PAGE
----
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Best Practices for Cyber Security

computer screen with security settings

The saying goes that an ounce of prevention is worth a pound of cure. And while a carefully crafted Cyber Liability policy can protect you from significant financial loss in the event of a cyber attack or data breach, it’s best to protect your company proactively through cyber security protocols. In fact, some insurance providers may insist that you have security measures in place before they will underwrite a policy for your business.

Every company has a different level of risk exposure based on how they use and store data, but even very small companies probably use email to communicate and have customer billing data in their systems, and they too are a risk for data loss. A shocking number of companies have some security in place but don’t enforce it or don’t bother to upgrade software.

Here is a general list of cyber security best practices that you should consider:

  • Use a firewall.
  • Install anti-virus software and do regular scans.
  • Adopt a company-wide security policy.
  • Enforce the use of password managers. Stolen or compromised passwords is a key security issue for companies.
  • Educate your employees about phishing scams and suspicious websites. Scammers are very sophisticated about making their emails look official. If you get an email suggesting urgent action is needed, even if it’s from a company that you know, it’s always safer to go to that company’s website and log in than it is to click any link in that urgent email.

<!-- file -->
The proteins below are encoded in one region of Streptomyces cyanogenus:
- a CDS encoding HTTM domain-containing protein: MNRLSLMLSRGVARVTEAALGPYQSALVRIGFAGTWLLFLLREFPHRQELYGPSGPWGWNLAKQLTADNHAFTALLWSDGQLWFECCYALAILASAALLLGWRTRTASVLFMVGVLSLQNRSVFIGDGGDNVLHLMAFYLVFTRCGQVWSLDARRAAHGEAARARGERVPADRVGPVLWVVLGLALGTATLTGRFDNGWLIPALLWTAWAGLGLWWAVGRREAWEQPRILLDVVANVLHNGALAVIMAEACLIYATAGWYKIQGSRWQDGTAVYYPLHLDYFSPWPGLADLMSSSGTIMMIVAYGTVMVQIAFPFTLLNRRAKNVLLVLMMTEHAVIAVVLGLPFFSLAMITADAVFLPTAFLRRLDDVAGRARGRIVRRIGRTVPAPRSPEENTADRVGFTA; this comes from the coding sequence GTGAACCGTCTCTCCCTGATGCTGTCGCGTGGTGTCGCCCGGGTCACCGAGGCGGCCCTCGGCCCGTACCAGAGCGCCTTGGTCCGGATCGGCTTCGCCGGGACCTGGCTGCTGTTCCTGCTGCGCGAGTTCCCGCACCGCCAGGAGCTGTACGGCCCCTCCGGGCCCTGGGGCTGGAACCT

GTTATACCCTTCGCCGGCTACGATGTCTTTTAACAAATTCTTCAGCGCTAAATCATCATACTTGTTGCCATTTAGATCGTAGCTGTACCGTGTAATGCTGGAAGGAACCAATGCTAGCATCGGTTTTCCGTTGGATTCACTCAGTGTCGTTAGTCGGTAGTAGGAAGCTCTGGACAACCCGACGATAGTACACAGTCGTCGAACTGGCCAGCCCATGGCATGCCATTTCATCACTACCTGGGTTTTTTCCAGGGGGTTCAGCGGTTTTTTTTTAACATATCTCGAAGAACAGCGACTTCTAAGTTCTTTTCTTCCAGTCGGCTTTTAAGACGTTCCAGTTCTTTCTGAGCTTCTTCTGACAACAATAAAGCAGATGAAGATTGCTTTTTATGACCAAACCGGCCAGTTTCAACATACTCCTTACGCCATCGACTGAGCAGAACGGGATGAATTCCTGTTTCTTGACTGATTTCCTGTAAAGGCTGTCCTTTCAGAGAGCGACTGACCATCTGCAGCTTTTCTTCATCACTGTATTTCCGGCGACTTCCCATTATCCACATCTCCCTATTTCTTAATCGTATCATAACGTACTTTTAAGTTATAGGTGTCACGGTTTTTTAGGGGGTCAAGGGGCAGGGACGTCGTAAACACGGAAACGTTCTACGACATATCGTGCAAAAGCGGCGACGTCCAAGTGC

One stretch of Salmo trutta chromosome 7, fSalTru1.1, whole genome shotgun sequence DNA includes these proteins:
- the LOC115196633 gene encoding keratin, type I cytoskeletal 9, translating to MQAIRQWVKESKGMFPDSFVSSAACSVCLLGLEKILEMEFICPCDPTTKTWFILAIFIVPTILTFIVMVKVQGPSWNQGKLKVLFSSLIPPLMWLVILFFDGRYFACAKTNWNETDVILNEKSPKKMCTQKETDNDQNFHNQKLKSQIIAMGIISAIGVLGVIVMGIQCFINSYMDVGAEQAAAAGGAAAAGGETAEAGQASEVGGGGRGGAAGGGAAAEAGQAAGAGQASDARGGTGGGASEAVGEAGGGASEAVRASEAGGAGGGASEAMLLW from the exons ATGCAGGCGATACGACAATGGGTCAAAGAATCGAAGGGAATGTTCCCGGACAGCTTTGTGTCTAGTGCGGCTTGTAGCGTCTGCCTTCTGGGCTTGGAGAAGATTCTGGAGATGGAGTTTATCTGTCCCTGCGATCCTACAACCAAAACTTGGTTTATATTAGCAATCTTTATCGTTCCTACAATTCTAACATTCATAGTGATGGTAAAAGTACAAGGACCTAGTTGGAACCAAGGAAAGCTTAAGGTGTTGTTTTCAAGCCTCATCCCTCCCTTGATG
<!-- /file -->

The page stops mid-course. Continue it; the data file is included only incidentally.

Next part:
• Have unique user accounts for all employees.
  • Protect computers, networks, AND mobile devices.
  • Invest in data backup and storage.
  • Have a recovery plan in case there is a data breach.
  • Limit who has the authority to install software.
  • Update your software regularly.

Though it may not be in the budget for your small business, there are firms who perform security audits to test how vulnerable you are. At the very least you should do an internal assessment of how your company collects and stores data.

Once you’ve prepared your company to fend off attack, you should consider how well you can respond after a data breach occurs. Cyber Liability insurance can pay for data recovery and system restoration, loss of business income cause by a downed network, forensics investigation, customer notification, credit monitoring for those affected, regulatory fines, legal fees, and liability claims made against you by those whose data was lost.

Do you have questions about Cyber Liability insurance? Contact us today!